Making a ‘big’ difference in youth lives
By Amy Layton
January is National Mentoring Month: Meet three Cornell staff members mentoring local youth through Big Brothers Big Sisters of Ithaca and Tompkins County.
Ted Bates is a licensed social worker who provides short-term counseling and referrals to eligible Cornellians as a Counselor with the Faculty & Staff Assistance Program. But his passion for helping others doesn’t end there. Since May 2022, he has been volunteering his time as a Big Brother as part of the Big Brothers Big Sisters (BBBS) of Ithaca & Tompkins County.
Bates isn’t the only Cornellian shaping the lives of local children. Aaron King, House Assistant Dean, William Keeton House, was involved with BBBS as an undergraduate, and continues volunteering today with his Little, with whom he got matched in November 2021. “Community involvement and volunteering were a major part of my life, so it feels wonderful to get engaged again here in the local Ithaca community,” King says.
Christina Neitzey, an attorney at Cornell Law School’s First Amendment Clinic, helps provide free legal representation to individuals and organizations facing threats to their First Amendment rights. Outside of her work on campus, she also coaches group fitness classes and is a Big Sister for BBBS. “Shortly after I moved to Ithaca in the summer of 2021, I was looking for a way to get involved in the community. I saw a yard sign for BBBS and applied to become a Big that day,” Neitzey recalls.
Big Brothers Big Sisters of Ithaca and Tompkins County, a program of the Ithaca Youth Bureau, focuses on Community Based mentoring to help the younger generation reach their full potential. After a thorough matching process, each Big/Little pair is supported by a trained “Match Support Specialist” who helps the volunteer meet the child’s family and design activity plans that work for them both. “I was surprised by how thorough the matching process was,” Bates says. “Staff at Big Brothers Big Sisters took time to get to know me and to learn about my strengths and interests, and to connect me to a good fit.” Matches frequently bloom into meaningful friendships.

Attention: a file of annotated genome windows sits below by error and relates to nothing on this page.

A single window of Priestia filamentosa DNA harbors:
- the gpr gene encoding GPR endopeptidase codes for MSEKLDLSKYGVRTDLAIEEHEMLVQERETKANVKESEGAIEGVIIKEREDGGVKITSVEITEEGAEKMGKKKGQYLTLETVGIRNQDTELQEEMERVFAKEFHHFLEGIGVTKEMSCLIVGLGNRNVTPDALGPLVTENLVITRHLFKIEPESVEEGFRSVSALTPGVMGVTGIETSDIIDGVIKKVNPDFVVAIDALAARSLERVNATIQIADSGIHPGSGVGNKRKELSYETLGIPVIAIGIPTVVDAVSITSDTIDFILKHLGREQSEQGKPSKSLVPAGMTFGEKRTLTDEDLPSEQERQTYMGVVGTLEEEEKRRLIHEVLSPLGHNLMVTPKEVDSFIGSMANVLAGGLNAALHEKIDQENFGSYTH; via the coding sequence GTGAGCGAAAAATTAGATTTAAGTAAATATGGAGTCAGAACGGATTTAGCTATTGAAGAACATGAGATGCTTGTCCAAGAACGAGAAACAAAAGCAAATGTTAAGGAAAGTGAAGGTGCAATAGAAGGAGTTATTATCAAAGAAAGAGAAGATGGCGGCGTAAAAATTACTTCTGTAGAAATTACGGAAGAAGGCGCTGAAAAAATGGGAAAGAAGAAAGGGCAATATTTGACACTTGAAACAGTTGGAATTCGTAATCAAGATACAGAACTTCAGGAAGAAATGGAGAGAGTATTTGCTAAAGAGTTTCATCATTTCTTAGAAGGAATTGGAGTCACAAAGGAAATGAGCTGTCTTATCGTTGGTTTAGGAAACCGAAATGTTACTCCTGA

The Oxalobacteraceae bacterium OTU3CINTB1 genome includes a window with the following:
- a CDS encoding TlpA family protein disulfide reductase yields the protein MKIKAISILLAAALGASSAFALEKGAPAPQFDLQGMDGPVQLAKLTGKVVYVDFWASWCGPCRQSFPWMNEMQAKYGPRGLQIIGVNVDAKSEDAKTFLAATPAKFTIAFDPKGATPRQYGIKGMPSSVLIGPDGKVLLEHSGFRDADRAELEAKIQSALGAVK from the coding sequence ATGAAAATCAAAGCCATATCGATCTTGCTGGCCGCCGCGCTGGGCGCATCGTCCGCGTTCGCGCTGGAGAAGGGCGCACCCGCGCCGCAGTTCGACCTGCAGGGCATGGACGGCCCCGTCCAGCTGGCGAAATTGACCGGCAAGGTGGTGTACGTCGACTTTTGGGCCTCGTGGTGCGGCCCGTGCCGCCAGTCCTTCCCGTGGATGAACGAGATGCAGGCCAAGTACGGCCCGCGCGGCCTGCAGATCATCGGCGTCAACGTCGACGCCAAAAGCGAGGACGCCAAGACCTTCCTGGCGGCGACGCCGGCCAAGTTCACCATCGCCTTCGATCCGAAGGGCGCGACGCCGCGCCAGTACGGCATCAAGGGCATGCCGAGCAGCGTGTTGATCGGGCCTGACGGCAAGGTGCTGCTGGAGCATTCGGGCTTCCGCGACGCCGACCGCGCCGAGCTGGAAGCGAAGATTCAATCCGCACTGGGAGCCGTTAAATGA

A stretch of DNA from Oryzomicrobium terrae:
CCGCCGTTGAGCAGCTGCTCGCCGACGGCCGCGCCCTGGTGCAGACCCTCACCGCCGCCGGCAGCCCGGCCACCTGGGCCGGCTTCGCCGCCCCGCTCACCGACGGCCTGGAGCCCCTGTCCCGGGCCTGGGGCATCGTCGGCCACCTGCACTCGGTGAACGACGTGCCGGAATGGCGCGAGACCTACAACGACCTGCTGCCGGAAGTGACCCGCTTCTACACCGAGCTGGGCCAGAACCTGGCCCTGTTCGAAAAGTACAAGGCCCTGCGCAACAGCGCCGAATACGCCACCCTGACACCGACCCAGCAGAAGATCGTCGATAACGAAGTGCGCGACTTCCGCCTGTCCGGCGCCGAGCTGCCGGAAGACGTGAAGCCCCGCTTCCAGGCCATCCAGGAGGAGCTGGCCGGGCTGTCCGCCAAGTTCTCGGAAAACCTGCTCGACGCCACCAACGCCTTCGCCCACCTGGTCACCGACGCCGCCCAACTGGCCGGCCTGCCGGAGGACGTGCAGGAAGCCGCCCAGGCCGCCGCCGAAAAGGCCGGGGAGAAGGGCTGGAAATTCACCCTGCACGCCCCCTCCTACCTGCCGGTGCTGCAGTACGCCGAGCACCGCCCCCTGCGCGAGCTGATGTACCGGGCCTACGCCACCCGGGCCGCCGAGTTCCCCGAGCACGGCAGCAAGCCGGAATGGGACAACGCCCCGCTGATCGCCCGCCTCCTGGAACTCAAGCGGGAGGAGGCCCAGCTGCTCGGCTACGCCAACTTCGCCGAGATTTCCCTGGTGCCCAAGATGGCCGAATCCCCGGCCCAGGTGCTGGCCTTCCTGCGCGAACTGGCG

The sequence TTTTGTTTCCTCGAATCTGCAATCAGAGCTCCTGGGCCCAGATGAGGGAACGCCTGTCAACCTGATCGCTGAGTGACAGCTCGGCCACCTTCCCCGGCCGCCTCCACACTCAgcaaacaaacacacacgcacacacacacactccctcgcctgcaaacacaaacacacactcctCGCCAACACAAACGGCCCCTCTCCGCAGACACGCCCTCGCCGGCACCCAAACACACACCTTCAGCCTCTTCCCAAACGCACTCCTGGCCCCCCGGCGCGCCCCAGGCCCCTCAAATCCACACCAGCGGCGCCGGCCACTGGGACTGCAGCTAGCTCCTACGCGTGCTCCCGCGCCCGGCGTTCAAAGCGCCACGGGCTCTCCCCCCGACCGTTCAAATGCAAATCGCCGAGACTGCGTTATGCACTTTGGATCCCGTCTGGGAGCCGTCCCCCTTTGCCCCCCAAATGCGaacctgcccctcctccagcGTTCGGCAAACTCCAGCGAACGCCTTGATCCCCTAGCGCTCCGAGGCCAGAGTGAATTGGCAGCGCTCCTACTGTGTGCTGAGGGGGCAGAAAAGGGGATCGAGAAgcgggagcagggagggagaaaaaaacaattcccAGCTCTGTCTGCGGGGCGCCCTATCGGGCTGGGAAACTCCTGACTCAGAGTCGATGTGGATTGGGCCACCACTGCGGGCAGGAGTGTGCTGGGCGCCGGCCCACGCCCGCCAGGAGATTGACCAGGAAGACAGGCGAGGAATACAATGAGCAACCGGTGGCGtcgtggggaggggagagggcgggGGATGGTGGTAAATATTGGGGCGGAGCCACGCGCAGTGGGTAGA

Volunteers typically meet once a week with their Little and spend a few hours enjoying fun and often educational activities. “My Little and I do a variety of things when we meet up…we talk a lot. He has a great mischievous sense of humor, and we laugh a lot too,” says Bates. Introducing young people to new experiences is key. “I try to encourage my Little to try new things when we're together, and also allow her to choose what our time together looks like,” says Neitzey. King enjoys involving his Little in campus activities including an Alpha Phi Alpha groundbreaking event downtown and visiting the Johnson Art Museum and Dairy Bar. The Bigs enjoy encouraging their mentees to spend time outdoors or participating in physical activities. Hiking, ice skating, sledding, exploring, and sports are often favorite pursuits.
Programs like BBBS are invaluable to the children who join and to the community as a whole. King says, “for the Littles, it provides a stable and positive relationship with someone focused solely on them as a person. And often, they get to be introduced to experiences, spaces, and possibilities they might not have encountered otherwise.” Neitzey agrees. “At its core, the program is about providing kids with one-on-one mentorship to help define and develop their potential. I believe we all owe something to the youth in our community -- it sounds cliche, but they're our future! It really does "take a village" to raise a kid, and programs like BBBS help make that concept a reality by connecting adults and kids who might not otherwise have crossed paths organically,” she says.
Dedicated one-on-one time is not only valuable to the children, but to the adults, as well. As Bates notes, “programs like this are so important for adults because they're an opportunity to use the skills and experiences we've developed to mentor a young person. They give us a chance to plug into our communities in a meaningful way.” Additionally, being a mentor makes Bates feel good. “The most obvious way that being a mentor has enhanced my wellbeing is that spending time with my Little has been fun. Being with him also helps me experience Ithaca in a new, fresh way that feels welcome,” he says. Neitzey enjoys spending time with people from different walks of life, which helps her maintain balance and perspective. Not only that, mentoring her Little also gives her space to be a kid again herself. “Setting time aside each week for activities with my Little means setting time aside to play, or be outside, or create art -- all activities that enhance my overall wellbeing,” she says. King notes that volunteering also helps him in his occupation. “In my professional work supporting college students, many of the challenges faced began many years earlier. Being a Big is an exciting opportunity to enter the conversation a bit earlier,” he says.
BBBS of Ithaca & Tompkins County matches adults with children ages 6 through 14. Volunteers are urgently needed. To learn more about becoming a mentor, follow Big Brothers Big Sisters of Ithaca on Facebook and Instagram, and visit their website.
Amy Layton is the Work/Life Program Coordinator in the Division of Human Resources.